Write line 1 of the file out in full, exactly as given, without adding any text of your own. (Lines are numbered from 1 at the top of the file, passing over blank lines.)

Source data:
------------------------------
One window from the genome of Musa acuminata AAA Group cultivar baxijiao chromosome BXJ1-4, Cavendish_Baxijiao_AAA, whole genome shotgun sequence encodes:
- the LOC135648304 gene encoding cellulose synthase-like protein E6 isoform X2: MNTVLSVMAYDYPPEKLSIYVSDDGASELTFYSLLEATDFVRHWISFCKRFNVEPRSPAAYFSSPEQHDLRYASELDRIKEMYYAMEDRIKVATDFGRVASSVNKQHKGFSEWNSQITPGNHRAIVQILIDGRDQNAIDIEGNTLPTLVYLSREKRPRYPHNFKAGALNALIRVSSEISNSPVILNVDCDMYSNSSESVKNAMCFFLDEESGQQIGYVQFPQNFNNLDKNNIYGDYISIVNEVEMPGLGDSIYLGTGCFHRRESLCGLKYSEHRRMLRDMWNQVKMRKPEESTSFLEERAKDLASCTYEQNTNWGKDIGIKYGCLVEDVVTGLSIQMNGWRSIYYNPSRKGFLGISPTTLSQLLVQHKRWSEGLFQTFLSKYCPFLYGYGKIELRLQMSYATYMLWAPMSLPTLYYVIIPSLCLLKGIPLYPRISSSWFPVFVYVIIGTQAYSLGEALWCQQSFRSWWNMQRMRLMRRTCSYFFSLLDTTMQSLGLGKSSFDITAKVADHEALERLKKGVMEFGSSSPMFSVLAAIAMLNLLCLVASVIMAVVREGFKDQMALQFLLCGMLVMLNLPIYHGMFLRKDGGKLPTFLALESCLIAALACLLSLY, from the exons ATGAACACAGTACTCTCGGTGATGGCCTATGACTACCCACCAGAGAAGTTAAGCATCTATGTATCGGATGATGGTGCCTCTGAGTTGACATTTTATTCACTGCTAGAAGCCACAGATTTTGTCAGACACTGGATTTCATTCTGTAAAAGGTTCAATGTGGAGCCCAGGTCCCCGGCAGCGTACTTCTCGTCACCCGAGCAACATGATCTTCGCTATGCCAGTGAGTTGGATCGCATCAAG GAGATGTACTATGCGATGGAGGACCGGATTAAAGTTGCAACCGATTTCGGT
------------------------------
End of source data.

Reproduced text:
One window from the genome of Musa acuminata AAA Group cultivar baxijiao chromosome BXJ1-4, Cavendish_Baxijiao_AAA, whole genome shotgun sequence encodes: